So regardless of how it impacts friends or co-workers, I'm going to call for the rules to be applied fairly. In a compromised system we have more to fear from improvised rules than we do from following the written rules to the letter. You can question my interpretation of the JTC1 Directives, but if you question my integrity or motives in this matter then you show how little you know me, and advertise your own ignorance further than you might imagine.
Eric, you're right, there's been "a vast amount of important work accomplished during this process." Unfortunately, it seems that due to quality of the ECMA submission, it is not even nearly enough. You see, for the rest of the world, *adding* a better way to do a thing while *not removing* a broken way to do the thing means just that efforts required from others were just multiplied. 5 ways to represent a date means 5 times more code, 5 times more bugs, 5 times more chances for unexpected incompatibilities, 5 times more costs to develop an application that is able to read all conforming files. So in general, the approach chosen at the BRM doesn't look sane.
You also seem to appreciate "fairly dispassionate discussion about the technical issues", right? Then when such a good thing is going on, about technical issues, why are non of OOXML supporters participating those when clear mistakes in the spec are being discussed? To see what I mean, just let's look at the last week or so blog entries from one guy you claim to be more or less noise:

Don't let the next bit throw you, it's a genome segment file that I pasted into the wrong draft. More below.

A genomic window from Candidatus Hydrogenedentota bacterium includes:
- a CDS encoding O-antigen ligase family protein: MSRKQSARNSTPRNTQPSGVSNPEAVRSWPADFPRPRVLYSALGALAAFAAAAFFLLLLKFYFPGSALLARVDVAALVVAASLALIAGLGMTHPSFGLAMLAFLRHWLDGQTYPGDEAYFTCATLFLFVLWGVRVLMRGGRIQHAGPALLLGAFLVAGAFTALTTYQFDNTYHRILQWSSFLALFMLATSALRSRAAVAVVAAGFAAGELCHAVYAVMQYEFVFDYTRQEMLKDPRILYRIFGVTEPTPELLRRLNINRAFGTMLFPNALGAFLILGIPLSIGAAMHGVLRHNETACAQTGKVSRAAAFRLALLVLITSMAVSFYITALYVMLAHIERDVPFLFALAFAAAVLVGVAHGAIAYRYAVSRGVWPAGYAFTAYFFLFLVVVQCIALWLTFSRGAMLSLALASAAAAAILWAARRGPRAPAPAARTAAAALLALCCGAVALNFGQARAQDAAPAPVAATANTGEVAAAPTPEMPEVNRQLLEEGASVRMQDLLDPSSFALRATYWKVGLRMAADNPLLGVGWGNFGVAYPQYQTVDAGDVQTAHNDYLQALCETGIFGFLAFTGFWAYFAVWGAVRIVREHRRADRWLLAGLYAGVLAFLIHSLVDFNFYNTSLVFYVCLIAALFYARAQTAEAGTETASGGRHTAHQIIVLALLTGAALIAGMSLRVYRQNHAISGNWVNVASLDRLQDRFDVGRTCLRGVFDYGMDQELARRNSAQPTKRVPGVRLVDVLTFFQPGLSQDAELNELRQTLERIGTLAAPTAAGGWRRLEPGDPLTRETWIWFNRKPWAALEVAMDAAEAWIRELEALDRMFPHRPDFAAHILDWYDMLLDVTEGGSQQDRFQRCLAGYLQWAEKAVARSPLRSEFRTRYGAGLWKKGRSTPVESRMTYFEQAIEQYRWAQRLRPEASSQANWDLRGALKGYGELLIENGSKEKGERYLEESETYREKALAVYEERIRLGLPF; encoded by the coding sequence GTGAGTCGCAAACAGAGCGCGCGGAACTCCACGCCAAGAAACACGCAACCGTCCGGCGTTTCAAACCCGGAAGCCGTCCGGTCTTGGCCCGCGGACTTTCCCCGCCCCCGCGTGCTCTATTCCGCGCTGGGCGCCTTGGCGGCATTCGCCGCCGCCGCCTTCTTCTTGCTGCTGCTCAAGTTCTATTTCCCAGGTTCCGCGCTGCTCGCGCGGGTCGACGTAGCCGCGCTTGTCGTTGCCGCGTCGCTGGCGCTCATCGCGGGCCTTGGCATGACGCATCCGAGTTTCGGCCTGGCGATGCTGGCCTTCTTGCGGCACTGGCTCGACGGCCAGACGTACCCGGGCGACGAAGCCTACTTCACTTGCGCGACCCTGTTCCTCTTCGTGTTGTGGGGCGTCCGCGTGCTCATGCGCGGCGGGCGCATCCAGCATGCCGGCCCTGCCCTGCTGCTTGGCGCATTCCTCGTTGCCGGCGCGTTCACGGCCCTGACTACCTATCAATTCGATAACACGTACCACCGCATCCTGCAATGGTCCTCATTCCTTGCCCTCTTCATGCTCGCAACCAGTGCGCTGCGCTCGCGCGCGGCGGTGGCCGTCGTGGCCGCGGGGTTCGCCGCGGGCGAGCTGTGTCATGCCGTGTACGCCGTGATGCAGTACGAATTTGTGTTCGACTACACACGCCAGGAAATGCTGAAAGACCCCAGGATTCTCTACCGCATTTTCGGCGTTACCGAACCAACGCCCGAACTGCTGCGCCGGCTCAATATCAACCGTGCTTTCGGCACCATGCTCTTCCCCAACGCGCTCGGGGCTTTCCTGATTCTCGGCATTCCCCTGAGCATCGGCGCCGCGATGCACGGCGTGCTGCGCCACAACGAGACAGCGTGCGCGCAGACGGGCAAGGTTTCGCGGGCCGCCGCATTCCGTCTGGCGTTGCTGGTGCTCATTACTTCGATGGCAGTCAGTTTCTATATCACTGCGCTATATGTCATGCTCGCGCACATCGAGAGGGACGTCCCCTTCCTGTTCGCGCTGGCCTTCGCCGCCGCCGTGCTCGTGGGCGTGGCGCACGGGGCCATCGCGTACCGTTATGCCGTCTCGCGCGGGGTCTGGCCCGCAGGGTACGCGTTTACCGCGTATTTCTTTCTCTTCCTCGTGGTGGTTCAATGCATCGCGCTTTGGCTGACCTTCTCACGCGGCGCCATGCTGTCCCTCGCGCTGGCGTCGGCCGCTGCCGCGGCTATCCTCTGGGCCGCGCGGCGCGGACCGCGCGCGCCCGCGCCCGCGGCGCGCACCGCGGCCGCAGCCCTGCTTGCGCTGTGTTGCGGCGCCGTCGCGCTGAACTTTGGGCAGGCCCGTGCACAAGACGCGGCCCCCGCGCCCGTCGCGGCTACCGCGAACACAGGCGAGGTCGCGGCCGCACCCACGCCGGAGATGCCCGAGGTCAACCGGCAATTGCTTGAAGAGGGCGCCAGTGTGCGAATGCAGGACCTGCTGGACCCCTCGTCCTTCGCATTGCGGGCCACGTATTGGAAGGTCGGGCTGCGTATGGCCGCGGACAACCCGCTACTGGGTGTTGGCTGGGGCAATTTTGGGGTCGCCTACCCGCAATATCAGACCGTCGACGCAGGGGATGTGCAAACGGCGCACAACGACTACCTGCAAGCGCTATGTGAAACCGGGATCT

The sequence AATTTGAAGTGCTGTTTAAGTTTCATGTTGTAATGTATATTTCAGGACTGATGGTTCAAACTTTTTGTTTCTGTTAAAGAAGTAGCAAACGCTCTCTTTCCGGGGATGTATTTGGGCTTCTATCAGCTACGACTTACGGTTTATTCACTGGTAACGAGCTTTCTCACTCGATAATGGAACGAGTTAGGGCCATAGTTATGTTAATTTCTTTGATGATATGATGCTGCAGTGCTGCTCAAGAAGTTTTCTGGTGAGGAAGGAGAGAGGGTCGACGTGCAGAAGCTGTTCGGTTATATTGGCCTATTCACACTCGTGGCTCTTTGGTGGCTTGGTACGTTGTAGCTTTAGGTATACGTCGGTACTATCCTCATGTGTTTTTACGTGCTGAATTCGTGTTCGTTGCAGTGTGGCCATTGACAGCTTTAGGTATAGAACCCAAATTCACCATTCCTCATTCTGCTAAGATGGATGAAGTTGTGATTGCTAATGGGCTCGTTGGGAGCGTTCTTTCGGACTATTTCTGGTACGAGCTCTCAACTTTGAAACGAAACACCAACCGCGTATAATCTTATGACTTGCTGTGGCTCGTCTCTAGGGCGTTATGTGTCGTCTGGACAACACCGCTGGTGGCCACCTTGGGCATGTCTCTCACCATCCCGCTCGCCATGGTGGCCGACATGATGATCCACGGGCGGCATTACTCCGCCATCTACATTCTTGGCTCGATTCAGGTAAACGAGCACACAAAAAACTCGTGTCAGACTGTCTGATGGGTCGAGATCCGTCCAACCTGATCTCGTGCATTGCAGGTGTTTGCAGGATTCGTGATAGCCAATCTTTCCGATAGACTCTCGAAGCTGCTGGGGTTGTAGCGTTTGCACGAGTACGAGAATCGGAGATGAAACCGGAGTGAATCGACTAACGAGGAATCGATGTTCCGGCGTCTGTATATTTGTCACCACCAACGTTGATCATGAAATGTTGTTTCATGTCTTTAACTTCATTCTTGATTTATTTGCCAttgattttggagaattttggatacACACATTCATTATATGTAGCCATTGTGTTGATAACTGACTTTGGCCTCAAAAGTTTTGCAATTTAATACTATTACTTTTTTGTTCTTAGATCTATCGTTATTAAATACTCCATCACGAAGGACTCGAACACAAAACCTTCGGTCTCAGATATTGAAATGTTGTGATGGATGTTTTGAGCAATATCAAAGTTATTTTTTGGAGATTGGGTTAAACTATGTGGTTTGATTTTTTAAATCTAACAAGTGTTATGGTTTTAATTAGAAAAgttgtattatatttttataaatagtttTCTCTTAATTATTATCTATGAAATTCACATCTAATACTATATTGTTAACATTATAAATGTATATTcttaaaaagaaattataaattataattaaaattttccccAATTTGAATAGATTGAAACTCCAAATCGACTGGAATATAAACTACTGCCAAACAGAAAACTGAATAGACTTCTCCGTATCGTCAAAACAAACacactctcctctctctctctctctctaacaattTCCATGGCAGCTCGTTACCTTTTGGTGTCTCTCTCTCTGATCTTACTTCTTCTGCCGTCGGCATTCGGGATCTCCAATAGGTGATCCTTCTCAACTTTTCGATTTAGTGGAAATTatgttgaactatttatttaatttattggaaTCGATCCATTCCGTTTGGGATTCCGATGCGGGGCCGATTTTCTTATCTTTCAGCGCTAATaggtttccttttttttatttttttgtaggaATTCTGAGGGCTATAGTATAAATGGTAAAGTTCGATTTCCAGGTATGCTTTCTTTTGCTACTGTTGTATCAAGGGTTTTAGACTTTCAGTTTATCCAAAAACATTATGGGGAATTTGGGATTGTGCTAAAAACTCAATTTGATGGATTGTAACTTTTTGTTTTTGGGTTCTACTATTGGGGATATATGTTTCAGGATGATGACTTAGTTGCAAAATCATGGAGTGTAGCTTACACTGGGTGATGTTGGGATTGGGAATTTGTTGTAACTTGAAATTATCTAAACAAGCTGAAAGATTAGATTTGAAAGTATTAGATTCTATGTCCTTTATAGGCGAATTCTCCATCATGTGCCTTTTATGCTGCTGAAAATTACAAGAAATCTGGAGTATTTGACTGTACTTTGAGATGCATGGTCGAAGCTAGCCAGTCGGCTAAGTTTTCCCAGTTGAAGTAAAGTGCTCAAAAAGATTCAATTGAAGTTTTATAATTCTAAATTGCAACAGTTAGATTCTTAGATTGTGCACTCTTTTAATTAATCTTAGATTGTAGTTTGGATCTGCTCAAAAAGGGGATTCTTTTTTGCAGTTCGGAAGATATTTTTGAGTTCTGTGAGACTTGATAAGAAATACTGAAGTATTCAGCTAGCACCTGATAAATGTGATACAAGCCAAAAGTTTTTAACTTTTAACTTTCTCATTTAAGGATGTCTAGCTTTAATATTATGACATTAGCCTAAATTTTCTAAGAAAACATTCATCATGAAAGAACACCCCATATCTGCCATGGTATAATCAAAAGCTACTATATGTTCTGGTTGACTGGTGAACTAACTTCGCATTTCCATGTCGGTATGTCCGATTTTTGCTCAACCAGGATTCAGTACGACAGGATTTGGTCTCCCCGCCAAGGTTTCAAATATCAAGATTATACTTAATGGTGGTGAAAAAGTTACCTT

So, how about writing a blog entry or two and setting the records straight so that us, more or less neutral readers of both sides, would know are all those countless technical defects for real or not? If you don't feel like, please ask some of your technically oriented fellows like Doug to take a shot? I'm sure the world is monitoring your blogs to see if you're up to it.
"Regarding the BRM, the *purpose* of the BRM was to improve the text of the standard. It was not the purpose to take a position on the standard. In that sense, it really doesn't matter whether a particular person is a proponent of the standard, or an opponent. What matters is that each person attending the BRM have the honest intention to contribute to the process, and make the standard better. I believe that Rick had that intention."
Yes, it was very civilized.
"I also believe that a fair number of opponents went to the BRM with the intention of derailing the process. Just my opinion."
This impression was not shared among participants.
But after the BRM the NB would take a final decision on the merits of the standard.
As I said I would have preferred a technical process where affiliations do not matter. However, under technical considerations no one should have submitted the specification as-is to ISO.
We can split the issue in 4 aspects:
1. fair gaming, honest participation
2. maturity of the specification
3. multiple standard as such
4. The wide ecology including converters, patents
Microsoft played against the rules in all these aspects and politicised the process instead of leaving it to neutral parties. No zen was involved.